The endohtelin-1-induced contraction (after endothelin ETB receptor desensitization) and the endothelin ETA receptor mRNA expression levels were not altered by culture. The sarafotoxin 6c contraction, endothelin ETB receptor protein and mRNA expression levels were increased after organ culture. This increase was antagonized by; (1) PKC inhibitors (10 μM bisindolylmaleimide I and 10 μM Ro-32-0432), and (2) inhibitors of the p38, extracellular signal related kinases 1 and 2 (ERK1/2) and C-jun terminal kinase (JNK) MAPK pathways (10 μM SB203580, 10 μM PD98059 and 10 μM SP600125, respectively).
Conclusion
In conclusion, PKC and MAPK seem to be involved in the up-regulation of endothelin ETB receptor expression in human internal mammary arteries. Inhibiting these intracellular signal transduction pathways may provide a future therapeutic target for hindering the development of vascular endothelin ETB receptor changes in cardiovascular disease.
doi:10.1186/1471-2261-8-21
PMCID: PMC2553399  PMID: 18778461
12.  A compare between myocardial topical negative pressure levels of -25 mmHg and -50 mmHg in a porcine model 
Background
Topical negative pressure (TNP), widely used in wound therapy, is known to stimulate wound edge blood flow, granulation tissue formation, angiogenesis, and revascularization. We have previously shown that application of a TNP of -50 mmHg to the myocardium significantly increases microvascular blood flow in the underlying tissue. We have also shown that a myocardial TNP levels between -75 mmHg and -150 mmHg do not induce microvascular blood flow changes in the underlying myocardium. The present study was designed to elucidate the difference between -25 mmHg and -50 mmHg TNP on microvascular flow in normal and ischemic myocardium.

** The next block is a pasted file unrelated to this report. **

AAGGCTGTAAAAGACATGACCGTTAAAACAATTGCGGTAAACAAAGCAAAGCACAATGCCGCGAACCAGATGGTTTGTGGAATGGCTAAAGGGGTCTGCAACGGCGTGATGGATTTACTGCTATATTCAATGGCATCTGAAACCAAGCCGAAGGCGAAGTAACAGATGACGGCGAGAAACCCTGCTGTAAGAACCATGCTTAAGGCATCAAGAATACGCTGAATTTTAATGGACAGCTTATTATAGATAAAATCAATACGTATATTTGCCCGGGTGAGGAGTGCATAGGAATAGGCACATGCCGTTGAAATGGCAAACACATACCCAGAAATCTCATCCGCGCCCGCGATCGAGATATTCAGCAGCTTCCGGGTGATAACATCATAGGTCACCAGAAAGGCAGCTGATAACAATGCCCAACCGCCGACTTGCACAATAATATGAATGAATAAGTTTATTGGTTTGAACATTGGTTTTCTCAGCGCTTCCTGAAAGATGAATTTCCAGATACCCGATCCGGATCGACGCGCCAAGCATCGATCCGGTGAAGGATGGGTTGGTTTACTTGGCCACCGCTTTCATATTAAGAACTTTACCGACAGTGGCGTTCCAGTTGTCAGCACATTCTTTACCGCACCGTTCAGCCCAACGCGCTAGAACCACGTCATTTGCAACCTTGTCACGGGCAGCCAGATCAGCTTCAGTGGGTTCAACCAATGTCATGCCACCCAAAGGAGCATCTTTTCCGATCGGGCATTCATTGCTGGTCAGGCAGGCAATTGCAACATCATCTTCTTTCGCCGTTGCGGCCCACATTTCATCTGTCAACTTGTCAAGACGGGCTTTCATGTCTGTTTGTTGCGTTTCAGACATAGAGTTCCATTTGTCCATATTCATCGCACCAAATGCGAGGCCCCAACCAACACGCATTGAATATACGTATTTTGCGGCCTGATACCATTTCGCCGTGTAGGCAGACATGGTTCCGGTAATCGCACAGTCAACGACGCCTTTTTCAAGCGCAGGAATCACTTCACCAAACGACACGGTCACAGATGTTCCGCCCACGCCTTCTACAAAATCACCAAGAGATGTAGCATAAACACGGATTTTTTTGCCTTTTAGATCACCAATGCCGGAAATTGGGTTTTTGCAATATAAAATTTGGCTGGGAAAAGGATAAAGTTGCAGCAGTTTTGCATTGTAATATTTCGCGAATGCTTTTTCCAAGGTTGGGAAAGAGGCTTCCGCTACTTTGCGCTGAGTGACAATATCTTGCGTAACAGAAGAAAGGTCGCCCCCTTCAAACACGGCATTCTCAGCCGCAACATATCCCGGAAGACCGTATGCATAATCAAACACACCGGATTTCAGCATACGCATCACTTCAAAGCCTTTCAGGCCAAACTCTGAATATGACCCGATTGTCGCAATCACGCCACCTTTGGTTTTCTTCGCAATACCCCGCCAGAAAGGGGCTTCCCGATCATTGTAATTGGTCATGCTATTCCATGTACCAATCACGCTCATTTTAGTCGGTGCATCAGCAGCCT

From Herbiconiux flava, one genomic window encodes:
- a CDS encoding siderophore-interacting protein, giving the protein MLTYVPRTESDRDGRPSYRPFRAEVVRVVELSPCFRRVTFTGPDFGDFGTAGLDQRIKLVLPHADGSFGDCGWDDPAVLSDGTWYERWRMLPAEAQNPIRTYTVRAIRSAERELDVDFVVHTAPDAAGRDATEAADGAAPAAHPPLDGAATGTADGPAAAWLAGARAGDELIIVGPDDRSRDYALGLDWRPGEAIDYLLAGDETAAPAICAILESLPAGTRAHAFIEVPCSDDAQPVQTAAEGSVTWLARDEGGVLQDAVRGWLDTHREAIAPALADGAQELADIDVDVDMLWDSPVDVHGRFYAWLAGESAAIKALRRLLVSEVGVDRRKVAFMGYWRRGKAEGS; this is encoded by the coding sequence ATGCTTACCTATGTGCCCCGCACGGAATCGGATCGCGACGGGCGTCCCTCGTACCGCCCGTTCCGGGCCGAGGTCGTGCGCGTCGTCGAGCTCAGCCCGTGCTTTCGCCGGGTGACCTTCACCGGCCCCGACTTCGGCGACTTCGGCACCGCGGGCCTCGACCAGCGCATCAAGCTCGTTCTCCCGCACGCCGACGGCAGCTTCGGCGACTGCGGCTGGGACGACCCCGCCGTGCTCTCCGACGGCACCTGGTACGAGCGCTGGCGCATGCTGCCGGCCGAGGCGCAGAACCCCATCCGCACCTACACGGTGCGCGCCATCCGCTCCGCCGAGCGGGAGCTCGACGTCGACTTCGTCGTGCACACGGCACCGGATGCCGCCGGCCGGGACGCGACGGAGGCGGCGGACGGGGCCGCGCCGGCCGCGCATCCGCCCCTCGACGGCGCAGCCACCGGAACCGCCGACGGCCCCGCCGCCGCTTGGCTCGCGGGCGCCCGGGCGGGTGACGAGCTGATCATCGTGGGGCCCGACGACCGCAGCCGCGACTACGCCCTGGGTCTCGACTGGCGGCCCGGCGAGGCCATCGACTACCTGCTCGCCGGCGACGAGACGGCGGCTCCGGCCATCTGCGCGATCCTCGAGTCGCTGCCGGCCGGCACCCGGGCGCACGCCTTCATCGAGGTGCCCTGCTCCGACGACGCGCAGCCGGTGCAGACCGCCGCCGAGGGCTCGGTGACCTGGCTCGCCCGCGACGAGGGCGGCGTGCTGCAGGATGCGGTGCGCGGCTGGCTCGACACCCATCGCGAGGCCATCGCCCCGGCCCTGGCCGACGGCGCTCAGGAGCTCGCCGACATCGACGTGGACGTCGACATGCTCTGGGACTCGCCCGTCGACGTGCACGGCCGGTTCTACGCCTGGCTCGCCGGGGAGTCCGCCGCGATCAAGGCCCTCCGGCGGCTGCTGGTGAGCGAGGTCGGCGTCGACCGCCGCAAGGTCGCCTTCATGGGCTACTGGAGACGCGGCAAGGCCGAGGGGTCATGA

Methods
Six pigs underwent median sternotomy. The microvascular blood flow in the myocardium was recorded before and after the application of TNP using laser Doppler flowmetry. Analyses were performed before left anterior descending artery (LAD) occlusion (normal myocardium), and after 20 minutes of LAD occlusion (ischemic myocardium).
Results
A TNP of -25 mmHg significantly increased microvascular blood flow in both normal (from 263.3 ± 62.8 PU before, to 380.0 ± 80.6 PU after TNP application, * p = 0.03) and ischemic myocardium (from 58.8 ± 17.7 PU before, to 85.8 ± 20.9 PU after TNP application, * p = 0.04). A TNP of -50 mmHg also significantly increased microvascular blood flow in both normal (from 174.2 ± 20.8 PU before, to 240.0 ± 34.4 PU after TNP application, * p = 0.02) and ischemic myocardium (from 44.5 ± 14.0 PU before, to 106.2 ± 26.6 PU after TNP application, ** p = 0.01).